SINCE June, the Pakistan government has been patting itself on the back. Multidimensional poverty (MP) has fallen from 55pc to nearly 40pc in the country since 2004, we are being told. Of course it is admitted that there are districts where poverty is as high as over 90 per cent (Qila Abdullah in Balochistan) today. But in Punjab only 31pc are impoverished. Islamabad, Lahore and Karachi have an MPI (multidimensional poverty index) of 10pc.
The MPI was originally developed by the Oxford Poverty and Human Development Initiative and uses broader criteria than just income to measure poverty. The deprivations in health, education and standard of living are also taken into account.
This measure confirms that more than poverty, it is inequity that poses a major threat to the stability and existence of a developing society such as ours. Economic inequality and stratification have been an inescapable fact of life in most societies. The onset of the age of neoliberalism has worsened the situation as the rich-poor gap is widening. Even the richest of the rich countries suffer from this malaise.
Even the MPI does not look into the quality of the services provided to the have-nots.
In Pakistan, any unequal distribution of wealth is actually dangerous. Acute poverty in our country translates to horrendous happenings such as over 60 million people not having access to healthcare and millions of children being out of school or not completing primary education. Even the multidimensional poverty index has the same flaw as the conventional indices used so far. It is quantitative in nature and does not look into the quality of the services provided to the have-nots.
Poverty is bad. But ‘unequal distribution of poverty’ is worse. It leads to resentment in those suffering from deprivation that leads to despondency and alienation. “Why us?” ask the youth denied education and jobs, and parents with sick children dying for want of healthcare. After all, they are not oblivious to the luxury that is the ‘entitlement’ of the elite in our extortionist system. There is no convincing answer to their question, “Why us?”
These two words epitomise the turmoil surrounding us today. It is a manifestation of the socio-economic crisis that has been compounded by corruption in high quarters and a media that refuses to observe ethical codes and play a socially responsible role. Our misfortune is that few understand this crisis and its source. The government is desperately trying to address it by conventional methods using strategic-military means within a debauched political framework. This allows powerful outside forces to control events in the country as well as people’s mindset. The money flows in, but it is for foreign agendas.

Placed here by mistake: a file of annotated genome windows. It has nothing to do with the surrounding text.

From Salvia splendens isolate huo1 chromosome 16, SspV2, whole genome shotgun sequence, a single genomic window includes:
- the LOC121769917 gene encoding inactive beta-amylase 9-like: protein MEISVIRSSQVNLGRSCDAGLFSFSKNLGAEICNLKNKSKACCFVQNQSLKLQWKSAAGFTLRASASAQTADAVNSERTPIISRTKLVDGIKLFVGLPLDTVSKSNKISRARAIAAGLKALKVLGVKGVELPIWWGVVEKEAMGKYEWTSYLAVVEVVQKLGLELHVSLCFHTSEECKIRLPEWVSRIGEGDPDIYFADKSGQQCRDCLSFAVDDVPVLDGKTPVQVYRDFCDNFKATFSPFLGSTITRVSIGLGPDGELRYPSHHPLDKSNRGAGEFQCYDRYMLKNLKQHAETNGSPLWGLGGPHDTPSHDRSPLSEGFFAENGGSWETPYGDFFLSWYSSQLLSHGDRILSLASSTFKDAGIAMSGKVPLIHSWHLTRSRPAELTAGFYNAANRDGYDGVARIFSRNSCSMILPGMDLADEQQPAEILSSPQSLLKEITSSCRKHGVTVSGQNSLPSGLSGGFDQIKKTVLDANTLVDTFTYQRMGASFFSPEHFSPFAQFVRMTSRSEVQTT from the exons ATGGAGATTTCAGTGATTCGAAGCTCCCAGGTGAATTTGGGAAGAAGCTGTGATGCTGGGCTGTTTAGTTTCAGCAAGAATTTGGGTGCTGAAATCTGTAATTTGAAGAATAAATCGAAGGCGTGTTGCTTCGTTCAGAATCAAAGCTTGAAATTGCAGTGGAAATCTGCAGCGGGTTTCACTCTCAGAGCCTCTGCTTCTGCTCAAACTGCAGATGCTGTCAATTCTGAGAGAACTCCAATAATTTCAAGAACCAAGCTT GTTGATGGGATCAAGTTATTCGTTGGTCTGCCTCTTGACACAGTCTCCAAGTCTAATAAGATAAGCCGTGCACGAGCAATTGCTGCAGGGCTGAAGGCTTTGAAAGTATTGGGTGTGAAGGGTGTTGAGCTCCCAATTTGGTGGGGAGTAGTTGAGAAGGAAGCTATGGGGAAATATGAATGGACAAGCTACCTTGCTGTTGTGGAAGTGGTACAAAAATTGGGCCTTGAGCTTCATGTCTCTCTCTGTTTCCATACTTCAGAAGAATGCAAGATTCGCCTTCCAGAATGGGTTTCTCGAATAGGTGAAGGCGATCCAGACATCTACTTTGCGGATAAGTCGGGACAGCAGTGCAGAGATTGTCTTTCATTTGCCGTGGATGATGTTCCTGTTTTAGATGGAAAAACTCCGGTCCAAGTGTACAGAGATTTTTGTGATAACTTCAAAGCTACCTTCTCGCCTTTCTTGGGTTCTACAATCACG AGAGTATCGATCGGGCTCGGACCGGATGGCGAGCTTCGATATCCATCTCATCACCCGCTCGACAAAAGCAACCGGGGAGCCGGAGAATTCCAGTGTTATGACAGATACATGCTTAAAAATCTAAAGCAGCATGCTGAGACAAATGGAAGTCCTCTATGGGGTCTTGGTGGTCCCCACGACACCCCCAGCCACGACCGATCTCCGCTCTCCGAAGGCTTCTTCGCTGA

In this scheme of things, what emerges clearly is that inequities in our system are creating a huge, seething mass of discontent which outsiders with vested interests exploit to their own advantage.
The various forms of poverty indices that are devised from time to time serve to put the spotlight on the poor. But the cause of this poverty is not correctly identified. The impression conveyed is that the scarcity of funds is the main barrier to poverty elimination.
But is it really so? The basic cause is inequality of opportunity – a product of our class system. Another approach needs to be tried: offer every child a good basic education and every person reasonable healthcare; then open the doors of opportunity to all. This will be the first step towards poverty elimination.
This would mean raising revenues from those who stack their untaxed wealth in offshore banks. Thus alone can the standards and quantum of education and healthcare be addressed concurrently, as they must be. A sick child cannot be motivated to learn. Nor can an uneducated woman raise a healthy family. When both needs are taken care of, they would have a symbiotic impact on one another.
To eradicate poverty, what we need is social justice with a strong social security net in place to equip people with the confidence to use their initiative to improve their lives. Progress in the education and health sectors should create the momentum to expand coverage to employment and housing in due course.
However, what is important is that corruption be rooted out. Pouring funds into a system that lacks capacity and integrity makes the entire exercise of funding poverty eradication programmes futile.
In this process, the electronic media could play a more helpful role than it has so far. Doesn’t television consider it to be its social responsibility to devote a certain ratio of its telecasting time to education and health programmes? On numerous occasions our media have proved that they can make an impact, but their focus has mostly been on information and not knowledge as was the case many climes ago. The tendency has been to sensationalise to win ratings. Why doesn’t TV have programmes like ‘Kasauti’ and ‘Science Magazine’ any more? Kudos to one of the FM radio channels for bringing an expert on air every week to speak on science, at least.